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Knee & Shoulder Doctor

Arthroscopic Rotator Cuff Repair Protocol

This protocol has been modified and is being used with permission from the BWH Sports and Shoulder Service.

Rotator cuff repairs are performed to alleviate pain and improve range of motion and strength. With modern technology and advanced techniques, more rotator cuff tears are repaired arthroscopically.

The purpose of this protocol is to provide a GUIDELINE for the postoperative management of patients that have undergone an arthroscopic rotator cuff repair/mini open rotator cuff repair. Please note that modifications to this protocol may be necessary if other procedures were performed at the time of rotator cuff repair. If a therapist or patient requires the assistance in progression of rehabilitation, please consult the referring surgeon.

Progression to the next phase is based on clinical exam and/or time frames as appropriate. The tear size and morphology, bone/tissue quality, strength of the repair, and other factors may shorten or delay each phase. Please consult with the referring surgeon to help determine when progression to the next phase may proceed.

Precautions: For Phase I and II (Weeks 1-12):

  • Sling at all times for weeks 1-6
  • No lifting, pulling, pushing
  • No supporting of body weight by hands and arms
  • No excessive behind the back movements
  • No sudden jerking motions


Phase I (Weeks 1-6)

PROM Phase


  • Decrease pain and inflammation
  • Maintain integrity of repair
  • Prevent elbow, wrist, hand stiffness
  • Improve PROM

Week 1

  • Sling all times
  • Sleep in sling
  • Patient education: posture, joint protection, positioning, hygiene, etc.
  • Cryotherapy for pain and inflammation
  • Wound care
  • Start elbow, wrist, hand AROM (unless biceps tenodesis performed at time of RTCR)

Weeks 2-6

  • Sling all times
  • Start PROM program and pendulum exercises approximately 2-3 weeks after surgery
  • Forward flexion
  • Abduction with scapular stabilization
  • ER in scapular plane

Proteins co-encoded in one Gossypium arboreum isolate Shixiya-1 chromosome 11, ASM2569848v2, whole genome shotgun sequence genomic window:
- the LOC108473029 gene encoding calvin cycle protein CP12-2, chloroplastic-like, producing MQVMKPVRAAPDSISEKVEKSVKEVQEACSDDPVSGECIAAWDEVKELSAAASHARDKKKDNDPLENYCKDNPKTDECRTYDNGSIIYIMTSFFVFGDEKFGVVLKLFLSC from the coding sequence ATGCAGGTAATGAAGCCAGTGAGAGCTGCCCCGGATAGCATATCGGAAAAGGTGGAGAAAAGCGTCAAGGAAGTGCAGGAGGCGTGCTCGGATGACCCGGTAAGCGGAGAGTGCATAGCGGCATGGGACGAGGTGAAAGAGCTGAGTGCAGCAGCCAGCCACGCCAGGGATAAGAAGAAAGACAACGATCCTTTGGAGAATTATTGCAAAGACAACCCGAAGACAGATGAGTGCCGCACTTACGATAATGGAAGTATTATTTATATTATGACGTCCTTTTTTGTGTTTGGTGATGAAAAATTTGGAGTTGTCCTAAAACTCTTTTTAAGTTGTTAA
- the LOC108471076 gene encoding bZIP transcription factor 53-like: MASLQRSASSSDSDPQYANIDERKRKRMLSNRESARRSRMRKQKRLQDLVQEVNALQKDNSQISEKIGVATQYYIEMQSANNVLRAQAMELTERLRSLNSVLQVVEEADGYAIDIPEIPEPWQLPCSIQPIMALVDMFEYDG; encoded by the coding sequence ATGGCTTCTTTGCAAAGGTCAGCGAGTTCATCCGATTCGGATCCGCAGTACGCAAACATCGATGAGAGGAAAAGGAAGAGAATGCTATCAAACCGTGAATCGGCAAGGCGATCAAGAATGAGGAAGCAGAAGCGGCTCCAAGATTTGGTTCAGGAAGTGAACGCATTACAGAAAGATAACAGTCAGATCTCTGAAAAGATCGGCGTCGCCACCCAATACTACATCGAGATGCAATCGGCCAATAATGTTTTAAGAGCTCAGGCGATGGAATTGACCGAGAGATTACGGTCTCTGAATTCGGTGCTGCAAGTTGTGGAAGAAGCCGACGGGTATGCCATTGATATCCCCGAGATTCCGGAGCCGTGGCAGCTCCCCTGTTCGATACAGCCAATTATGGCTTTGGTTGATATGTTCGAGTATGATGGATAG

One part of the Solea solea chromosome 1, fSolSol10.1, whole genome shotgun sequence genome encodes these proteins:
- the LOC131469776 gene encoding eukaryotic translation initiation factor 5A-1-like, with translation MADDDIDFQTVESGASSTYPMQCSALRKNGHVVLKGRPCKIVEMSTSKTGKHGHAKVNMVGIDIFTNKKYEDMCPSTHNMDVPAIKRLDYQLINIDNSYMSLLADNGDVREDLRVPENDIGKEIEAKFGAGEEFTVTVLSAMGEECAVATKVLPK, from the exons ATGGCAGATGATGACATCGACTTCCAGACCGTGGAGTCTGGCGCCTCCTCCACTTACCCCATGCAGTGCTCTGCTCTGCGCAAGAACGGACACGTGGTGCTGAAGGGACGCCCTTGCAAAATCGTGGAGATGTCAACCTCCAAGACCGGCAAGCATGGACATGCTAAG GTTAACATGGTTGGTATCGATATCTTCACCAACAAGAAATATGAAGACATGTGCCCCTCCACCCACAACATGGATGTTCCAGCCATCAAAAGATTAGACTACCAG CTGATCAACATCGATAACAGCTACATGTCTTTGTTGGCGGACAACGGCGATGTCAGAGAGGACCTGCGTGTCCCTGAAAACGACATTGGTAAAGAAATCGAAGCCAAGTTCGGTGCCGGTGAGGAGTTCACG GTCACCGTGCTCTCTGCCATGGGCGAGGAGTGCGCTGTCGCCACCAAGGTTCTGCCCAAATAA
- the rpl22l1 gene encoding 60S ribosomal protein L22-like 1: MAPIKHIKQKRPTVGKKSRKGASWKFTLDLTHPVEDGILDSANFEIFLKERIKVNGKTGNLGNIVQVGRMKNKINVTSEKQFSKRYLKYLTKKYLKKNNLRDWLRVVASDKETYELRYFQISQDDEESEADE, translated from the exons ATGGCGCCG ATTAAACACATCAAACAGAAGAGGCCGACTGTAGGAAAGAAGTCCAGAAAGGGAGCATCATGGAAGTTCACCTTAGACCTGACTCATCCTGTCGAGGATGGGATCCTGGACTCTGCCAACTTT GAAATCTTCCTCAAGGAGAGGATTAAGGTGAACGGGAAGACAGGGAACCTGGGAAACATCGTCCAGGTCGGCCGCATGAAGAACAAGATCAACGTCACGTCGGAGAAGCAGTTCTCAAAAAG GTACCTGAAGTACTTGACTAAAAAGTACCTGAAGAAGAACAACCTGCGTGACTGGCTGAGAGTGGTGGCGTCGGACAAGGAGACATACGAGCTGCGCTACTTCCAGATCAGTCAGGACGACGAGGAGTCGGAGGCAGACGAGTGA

• IR in scapular plane
  • Start scapular program at weeks 3-4
  • Continue elbow, wrist, hand AROM
  • Cryotherapy as needed for pain control and inflammation


Phase II (Weeks 7-12)

AROM Phase


  • Allow healing of soft tissue
  • Do not overstress healing tissue
  • Gradually restore full passive ROM (weeks 4-6) and then active ROM (weeks 6-12)
  • Improve shoulder motion biomechanics
  • Optimize neuromuscular control

Weeks 7-12

  • Discontinue sling unless instructed otherwise by surgeon
  • Start AROM program
  • Shoulder flexion in scapular plane
  • Shoulder abduction with scapular stabilization
  • Shoulder IR in scapular plane
  • Start RTC isometrics at week 7
  • Continue scapular program
  • Continue cryotherapy as needed
  • May use heat prior to ROM exercises
  • Ice after exercise if needed


Phase III (Week 13-18)

Strengthening Phase


  • Obtain Full AROM (week 10-12)
  • Gradually restore shoulder strength and endurance
  • Gradual return to functional activities

Weeks 13-18

  • Continue stretching and active ROM exercises (as needed)
  • Dynamic stabilization exercises
  • Start strengthening program
  • Forward flexion/External rotation (ER)/Internal rotation (IR) with therabands or tubing
  • ER Sidelying exercises
  • Lateral raises only if patient can perform without hiking shoulder
  • Elbow Flexion and extension


Phase IV (Weeks 19-24)

Advanced Strengthening Phase


  • Maintain full non-painful active ROM
  • Advance conditioning exercises
  • Gradual return to full functional activities

Weeks 19-24

  • Continue stretching, AROM, and initial strengthening exercises
  • Advance proprioceptive, neuromuscular activities
  • Gradual return to strenuous work activities around weeks 22-24
  • Gradual return to recreational and sport activities around weeks 22-24

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